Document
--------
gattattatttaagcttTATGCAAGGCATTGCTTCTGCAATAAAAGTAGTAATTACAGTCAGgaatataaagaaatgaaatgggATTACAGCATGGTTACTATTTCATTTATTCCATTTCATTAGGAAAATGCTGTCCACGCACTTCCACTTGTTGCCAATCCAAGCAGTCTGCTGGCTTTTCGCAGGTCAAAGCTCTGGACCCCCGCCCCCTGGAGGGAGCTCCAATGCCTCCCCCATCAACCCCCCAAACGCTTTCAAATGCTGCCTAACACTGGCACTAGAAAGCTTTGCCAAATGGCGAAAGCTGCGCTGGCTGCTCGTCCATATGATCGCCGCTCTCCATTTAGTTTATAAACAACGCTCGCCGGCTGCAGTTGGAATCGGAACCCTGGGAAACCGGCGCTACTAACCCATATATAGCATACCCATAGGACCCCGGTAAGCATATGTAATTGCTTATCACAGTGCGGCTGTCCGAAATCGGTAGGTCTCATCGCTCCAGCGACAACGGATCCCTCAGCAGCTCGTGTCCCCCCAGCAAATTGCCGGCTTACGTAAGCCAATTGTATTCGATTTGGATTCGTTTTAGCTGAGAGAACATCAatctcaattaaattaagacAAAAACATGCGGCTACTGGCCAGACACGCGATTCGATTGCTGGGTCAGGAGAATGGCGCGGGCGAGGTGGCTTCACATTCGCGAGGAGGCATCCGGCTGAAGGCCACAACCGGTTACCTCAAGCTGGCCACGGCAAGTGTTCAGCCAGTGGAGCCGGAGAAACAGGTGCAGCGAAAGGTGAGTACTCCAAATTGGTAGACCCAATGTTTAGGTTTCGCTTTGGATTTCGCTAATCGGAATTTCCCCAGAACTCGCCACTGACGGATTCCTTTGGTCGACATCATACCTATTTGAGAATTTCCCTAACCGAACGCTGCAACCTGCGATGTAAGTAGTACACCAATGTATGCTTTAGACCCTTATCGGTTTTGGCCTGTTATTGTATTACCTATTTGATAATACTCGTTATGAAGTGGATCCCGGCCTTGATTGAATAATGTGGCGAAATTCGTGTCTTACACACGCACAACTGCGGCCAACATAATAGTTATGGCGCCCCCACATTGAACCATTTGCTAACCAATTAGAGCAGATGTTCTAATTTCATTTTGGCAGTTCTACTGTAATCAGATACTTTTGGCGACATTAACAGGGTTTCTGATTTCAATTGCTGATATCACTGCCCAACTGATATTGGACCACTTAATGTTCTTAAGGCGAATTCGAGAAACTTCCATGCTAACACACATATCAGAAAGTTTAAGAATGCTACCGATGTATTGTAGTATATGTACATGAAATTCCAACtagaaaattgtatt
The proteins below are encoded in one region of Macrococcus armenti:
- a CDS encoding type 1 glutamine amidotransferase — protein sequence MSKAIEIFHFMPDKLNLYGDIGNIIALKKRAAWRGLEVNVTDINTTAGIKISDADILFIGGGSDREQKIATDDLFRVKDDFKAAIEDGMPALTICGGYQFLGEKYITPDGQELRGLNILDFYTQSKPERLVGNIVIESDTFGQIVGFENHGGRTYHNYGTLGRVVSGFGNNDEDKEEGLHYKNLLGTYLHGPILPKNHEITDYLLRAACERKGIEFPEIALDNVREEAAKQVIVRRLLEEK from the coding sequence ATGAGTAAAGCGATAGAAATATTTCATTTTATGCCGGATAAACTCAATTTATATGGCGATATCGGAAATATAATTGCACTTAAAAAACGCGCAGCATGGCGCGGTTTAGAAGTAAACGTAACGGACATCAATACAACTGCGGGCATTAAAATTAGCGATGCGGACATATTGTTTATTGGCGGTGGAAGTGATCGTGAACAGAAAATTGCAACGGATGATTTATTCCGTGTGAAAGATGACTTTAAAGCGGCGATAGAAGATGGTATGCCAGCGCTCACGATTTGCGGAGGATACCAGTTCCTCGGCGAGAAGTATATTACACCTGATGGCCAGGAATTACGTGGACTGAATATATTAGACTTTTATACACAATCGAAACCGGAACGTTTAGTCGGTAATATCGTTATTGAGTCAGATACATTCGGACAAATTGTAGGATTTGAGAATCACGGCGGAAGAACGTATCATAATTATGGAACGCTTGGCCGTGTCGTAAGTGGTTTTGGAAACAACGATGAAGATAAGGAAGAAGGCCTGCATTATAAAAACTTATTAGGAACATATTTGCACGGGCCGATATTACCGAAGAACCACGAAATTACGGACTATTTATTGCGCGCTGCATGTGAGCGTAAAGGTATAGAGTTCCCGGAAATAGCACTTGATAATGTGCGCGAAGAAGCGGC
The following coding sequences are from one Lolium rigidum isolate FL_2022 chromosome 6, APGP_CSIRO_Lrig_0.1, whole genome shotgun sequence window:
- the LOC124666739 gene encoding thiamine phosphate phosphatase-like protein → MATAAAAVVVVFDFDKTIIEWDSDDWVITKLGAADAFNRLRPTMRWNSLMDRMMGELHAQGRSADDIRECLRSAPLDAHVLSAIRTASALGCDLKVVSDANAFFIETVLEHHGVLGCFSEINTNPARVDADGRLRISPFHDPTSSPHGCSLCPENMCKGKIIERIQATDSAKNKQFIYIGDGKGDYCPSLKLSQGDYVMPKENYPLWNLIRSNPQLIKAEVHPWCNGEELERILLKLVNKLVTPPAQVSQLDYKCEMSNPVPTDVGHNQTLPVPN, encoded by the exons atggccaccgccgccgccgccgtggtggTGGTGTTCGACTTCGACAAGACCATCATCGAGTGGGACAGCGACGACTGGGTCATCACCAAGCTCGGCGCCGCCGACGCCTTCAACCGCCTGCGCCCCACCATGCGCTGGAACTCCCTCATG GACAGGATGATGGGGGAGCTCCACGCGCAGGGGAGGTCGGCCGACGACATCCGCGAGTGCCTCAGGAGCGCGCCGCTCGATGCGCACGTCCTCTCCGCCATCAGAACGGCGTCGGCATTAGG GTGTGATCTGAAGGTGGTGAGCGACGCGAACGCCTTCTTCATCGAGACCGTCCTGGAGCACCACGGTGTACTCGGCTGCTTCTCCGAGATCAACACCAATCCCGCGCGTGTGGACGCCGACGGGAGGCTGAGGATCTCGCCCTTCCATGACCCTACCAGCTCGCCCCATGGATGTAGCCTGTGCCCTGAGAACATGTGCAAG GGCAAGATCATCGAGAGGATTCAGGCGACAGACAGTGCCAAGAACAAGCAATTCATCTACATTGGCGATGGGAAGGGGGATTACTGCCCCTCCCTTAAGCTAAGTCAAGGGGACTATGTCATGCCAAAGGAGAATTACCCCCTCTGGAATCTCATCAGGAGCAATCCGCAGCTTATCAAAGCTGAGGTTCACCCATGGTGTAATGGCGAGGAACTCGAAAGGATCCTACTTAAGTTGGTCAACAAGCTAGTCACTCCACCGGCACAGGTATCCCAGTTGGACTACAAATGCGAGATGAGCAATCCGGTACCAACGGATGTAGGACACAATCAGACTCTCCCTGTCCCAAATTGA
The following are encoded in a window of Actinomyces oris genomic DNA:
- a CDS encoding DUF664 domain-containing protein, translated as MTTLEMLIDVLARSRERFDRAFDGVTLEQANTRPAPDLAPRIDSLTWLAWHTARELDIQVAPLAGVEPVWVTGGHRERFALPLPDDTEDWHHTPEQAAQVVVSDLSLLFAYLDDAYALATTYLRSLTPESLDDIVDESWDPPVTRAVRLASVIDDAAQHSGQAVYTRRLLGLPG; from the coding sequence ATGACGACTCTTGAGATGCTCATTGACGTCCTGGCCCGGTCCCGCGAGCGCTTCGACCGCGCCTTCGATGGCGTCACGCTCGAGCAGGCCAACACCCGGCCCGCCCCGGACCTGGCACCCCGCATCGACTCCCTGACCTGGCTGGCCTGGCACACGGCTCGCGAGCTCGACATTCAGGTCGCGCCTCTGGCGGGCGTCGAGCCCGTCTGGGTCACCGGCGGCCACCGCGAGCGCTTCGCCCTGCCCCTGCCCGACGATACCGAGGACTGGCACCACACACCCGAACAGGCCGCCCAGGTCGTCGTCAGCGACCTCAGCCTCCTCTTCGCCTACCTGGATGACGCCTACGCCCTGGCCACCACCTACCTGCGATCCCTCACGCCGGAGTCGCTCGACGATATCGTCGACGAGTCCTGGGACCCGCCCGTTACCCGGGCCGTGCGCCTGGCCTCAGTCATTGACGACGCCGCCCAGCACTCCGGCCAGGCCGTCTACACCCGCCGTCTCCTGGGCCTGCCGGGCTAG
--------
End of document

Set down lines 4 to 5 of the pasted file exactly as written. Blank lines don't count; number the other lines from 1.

The following coding sequences are from one Lolium rigidum isolate FL_2022 chromosome 6, APGP_CSIRO_Lrig_0.1, whole genome shotgun sequence window:
- the LOC124666739 gene encoding thiamine phosphate phosphatase-like protein → MATAAAAVVVVFDFDKTIIEWDSDDWVITKLGAADAFNRLRPTMRWNSLMDRMMGELHAQGRSADDIRECLRSAPLDAHVLSAIRTASALGCDLKVVSDANAFFIETVLEHHGVLGCFSEINTNPARVDADGRLRISPFHDPTSSPHGCSLCPENMCKGKIIERIQATDSAKNKQFIYIGDGKGDYCPSLKLSQGDYVMPKENYPLWNLIRSNPQLIKAEVHPWCNGEELERILLKLVNKLVTPPAQVSQLDYKCEMSNPVPTDVGHNQTLPVPN, encoded by the exons atggccaccgccgccgccgccgtggtggTGGTGTTCGACTTCGACAAGACCATCATCGAGTGGGACAGCGACGACTGGGTCATCACCAAGCTCGGCGCCGCCGACGCCTTCAACCGCCTGCGCCCCACCATGCGCTGGAACTCCCTCATG GACAGGATGATGGGGGAGCTCCACGCGCAGGGGAGGTCGGCCGACGACATCCGCGAGTGCCTCAGGAGCGCGCCGCTCGATGCGCACGTCCTCTCCGCCATCAGAACGGCGTCGGCATTAGG GTGTGATCTGAAGGTGGTGAGCGACGCGAACGCCTTCTTCATCGAGACCGTCCTGGAGCACCACGGTGTACTCGGCTGCTTCTCCGAGATCAACACCAATCCCGCGCGTGTGGACGCCGACGGGAGGCTGAGGATCTCGCCCTTCCATGACCCTACCAGCTCGCCCCATGGATGTAGCCTGTGCCCTGAGAACATGTGCAAG GGCAAGATCATCGAGAGGATTCAGGCGACAGACAGTGCCAAGAACAAGCAATTCATCTACATTGGCGATGGGAAGGGGGATTACTGCCCCTCCCTTAAGCTAAGTCAAGGGGACTATGTCATGCCAAAGGAGAATTACCCCCTCTGGAATCTCATCAGGAGCAATCCGCAGCTTATCAAAGCTGAGGTTCACCCATGGTGTAATGGCGAGGAACTCGAAAGGATCCTACTTAAGTTGGTCAACAAGCTAGTCACTCCACCGGCACAGGTATCCCAGTTGGACTACAAATGCGAGATGAGCAATCCGGTACCAACGGATGTAGGACACAATCAGACTCTCCCTGTCCCAAATTGA